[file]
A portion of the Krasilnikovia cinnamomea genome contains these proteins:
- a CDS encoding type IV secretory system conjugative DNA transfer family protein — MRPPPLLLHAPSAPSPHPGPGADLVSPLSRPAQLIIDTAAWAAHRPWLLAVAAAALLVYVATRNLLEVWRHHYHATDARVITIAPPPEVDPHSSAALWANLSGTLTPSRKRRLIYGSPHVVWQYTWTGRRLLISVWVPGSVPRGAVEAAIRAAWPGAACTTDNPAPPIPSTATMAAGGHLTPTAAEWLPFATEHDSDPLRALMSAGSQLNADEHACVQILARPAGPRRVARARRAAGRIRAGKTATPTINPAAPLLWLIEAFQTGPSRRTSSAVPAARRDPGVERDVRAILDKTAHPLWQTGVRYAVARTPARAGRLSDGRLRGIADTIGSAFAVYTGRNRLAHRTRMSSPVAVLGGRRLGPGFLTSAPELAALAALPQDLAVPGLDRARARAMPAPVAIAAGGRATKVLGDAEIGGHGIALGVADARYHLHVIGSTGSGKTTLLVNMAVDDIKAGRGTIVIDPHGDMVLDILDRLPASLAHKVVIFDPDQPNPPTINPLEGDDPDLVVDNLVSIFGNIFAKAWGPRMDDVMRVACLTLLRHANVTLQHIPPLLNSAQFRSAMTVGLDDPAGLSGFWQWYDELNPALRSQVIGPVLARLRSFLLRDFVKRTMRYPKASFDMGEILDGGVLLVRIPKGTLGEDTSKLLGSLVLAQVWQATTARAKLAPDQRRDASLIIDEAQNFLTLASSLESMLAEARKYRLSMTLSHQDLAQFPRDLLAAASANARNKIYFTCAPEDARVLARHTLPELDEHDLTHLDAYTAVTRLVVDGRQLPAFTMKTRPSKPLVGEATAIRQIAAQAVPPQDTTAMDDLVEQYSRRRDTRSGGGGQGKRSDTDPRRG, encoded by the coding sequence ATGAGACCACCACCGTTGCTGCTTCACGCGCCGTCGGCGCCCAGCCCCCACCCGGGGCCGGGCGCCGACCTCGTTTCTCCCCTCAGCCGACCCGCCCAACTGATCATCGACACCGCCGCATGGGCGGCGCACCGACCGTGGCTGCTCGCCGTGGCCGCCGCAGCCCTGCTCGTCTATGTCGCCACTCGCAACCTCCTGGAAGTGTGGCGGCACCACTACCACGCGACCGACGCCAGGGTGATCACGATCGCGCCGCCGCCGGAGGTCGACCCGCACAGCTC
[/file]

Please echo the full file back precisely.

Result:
A portion of the Krasilnikovia cinnamomea genome contains these proteins:
- a CDS encoding type IV secretory system conjugative DNA transfer family protein — MRPPPLLLHAPSAPSPHPGPGADLVSPLSRPAQLIIDTAAWAAHRPWLLAVAAAALLVYVATRNLLEVWRHHYHATDARVITIAPPPEVDPHSSAALWANLSGTLTPSRKRRLIYGSPHVVWQYTWTGRRLLISVWVPGSVPRGAVEAAIRAAWPGAACTTDNPAPPIPSTATMAAGGHLTPTAAEWLPFATEHDSDPLRALMSAGSQLNADEHACVQILARPAGPRRVARARRAAGRIRAGKTATPTINPAAPLLWLIEAFQTGPSRRTSSAVPAARRDPGVERDVRAILDKTAHPLWQTGVRYAVARTPARAGRLSDGRLRGIADTIGSAFAVYTGRNRLAHRTRMSSPVAVLGGRRLGPGFLTSAPELAALAALPQDLAVPGLDRARARAMPAPVAIAAGGRATKVLGDAEIGGHGIALGVADARYHLHVIGSTGSGKTTLLVNMAVDDIKAGRGTIVIDPHGDMVLDILDRLPASLAHKVVIFDPDQPNPPTINPLEGDDPDLVVDNLVSIFGNIFAKAWGPRMDDVMRVACLTLLRHANVTLQHIPPLLNSAQFRSAMTVGLDDPAGLSGFWQWYDELNPALRSQVIGPVLARLRSFLLRDFVKRTMRYPKASFDMGEILDGGVLLVRIPKGTLGEDTSKLLGSLVLAQVWQATTARAKLAPDQRRDASLIIDEAQNFLTLASSLESMLAEARKYRLSMTLSHQDLAQFPRDLLAAASANARNKIYFTCAPEDARVLARHTLPELDEHDLTHLDAYTAVTRLVVDGRQLPAFTMKTRPSKPLVGEATAIRQIAAQAVPPQDTTAMDDLVEQYSRRRDTRSGGGGQGKRSDTDPRRG, encoded by the coding sequence ATGAGACCACCACCGTTGCTGCTTCACGCGCCGTCGGCGCCCAGCCCCCACCCGGGGCCGGGCGCCGACCTCGTTTCTCCCCTCAGCCGACCCGCCCAACTGATCATCGACACCGCCGCATGGGCGGCGCACCGACCGTGGCTGCTCGCCGTGGCCGCCGCAGCCCTGCTCGTCTATGTCGCCACTCGCAACCTCCTGGAAGTGTGGCGGCACCACTACCACGCGACCGACGCCAGGGTGATCACGATCGCGCCGCCGCCGGAGGTCGACCCGCACAGCTC